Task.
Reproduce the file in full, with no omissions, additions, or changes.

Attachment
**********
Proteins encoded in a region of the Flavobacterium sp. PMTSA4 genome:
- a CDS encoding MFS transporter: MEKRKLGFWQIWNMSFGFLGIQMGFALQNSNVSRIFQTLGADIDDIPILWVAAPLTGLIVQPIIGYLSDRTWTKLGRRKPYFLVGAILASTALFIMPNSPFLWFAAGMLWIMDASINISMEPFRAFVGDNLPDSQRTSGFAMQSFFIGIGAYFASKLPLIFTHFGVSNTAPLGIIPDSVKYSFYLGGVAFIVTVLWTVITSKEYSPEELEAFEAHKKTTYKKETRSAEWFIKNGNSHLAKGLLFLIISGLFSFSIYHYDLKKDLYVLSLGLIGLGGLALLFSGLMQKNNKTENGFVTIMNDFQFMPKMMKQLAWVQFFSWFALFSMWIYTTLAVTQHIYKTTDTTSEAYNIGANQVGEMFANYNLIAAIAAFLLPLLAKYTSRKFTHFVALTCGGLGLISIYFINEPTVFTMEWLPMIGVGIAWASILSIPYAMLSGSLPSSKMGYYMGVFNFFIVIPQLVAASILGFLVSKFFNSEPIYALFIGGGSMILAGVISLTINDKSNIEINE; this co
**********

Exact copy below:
Proteins encoded in a region of the Flavobacterium sp. PMTSA4 genome:
- a CDS encoding MFS transporter: MEKRKLGFWQIWNMSFGFLGIQMGFALQNSNVSRIFQTLGADIDDIPILWVAAPLTGLIVQPIIGYLSDRTWTKLGRRKPYFLVGAILASTALFIMPNSPFLWFAAGMLWIMDASINISMEPFRAFVGDNLPDSQRTSGFAMQSFFIGIGAYFASKLPLIFTHFGVSNTAPLGIIPDSVKYSFYLGGVAFIVTVLWTVITSKEYSPEELEAFEAHKKTTYKKETRSAEWFIKNGNSHLAKGLLFLIISGLFSFSIYHYDLKKDLYVLSLGLIGLGGLALLFSGLMQKNNKTENGFVTIMNDFQFMPKMMKQLAWVQFFSWFALFSMWIYTTLAVTQHIYKTTDTTSEAYNIGANQVGEMFANYNLIAAIAAFLLPLLAKYTSRKFTHFVALTCGGLGLISIYFINEPTVFTMEWLPMIGVGIAWASILSIPYAMLSGSLPSSKMGYYMGVFNFFIVIPQLVAASILGFLVSKFFNSEPIYALFIGGGSMILAGVISLTINDKSNIEINE; this co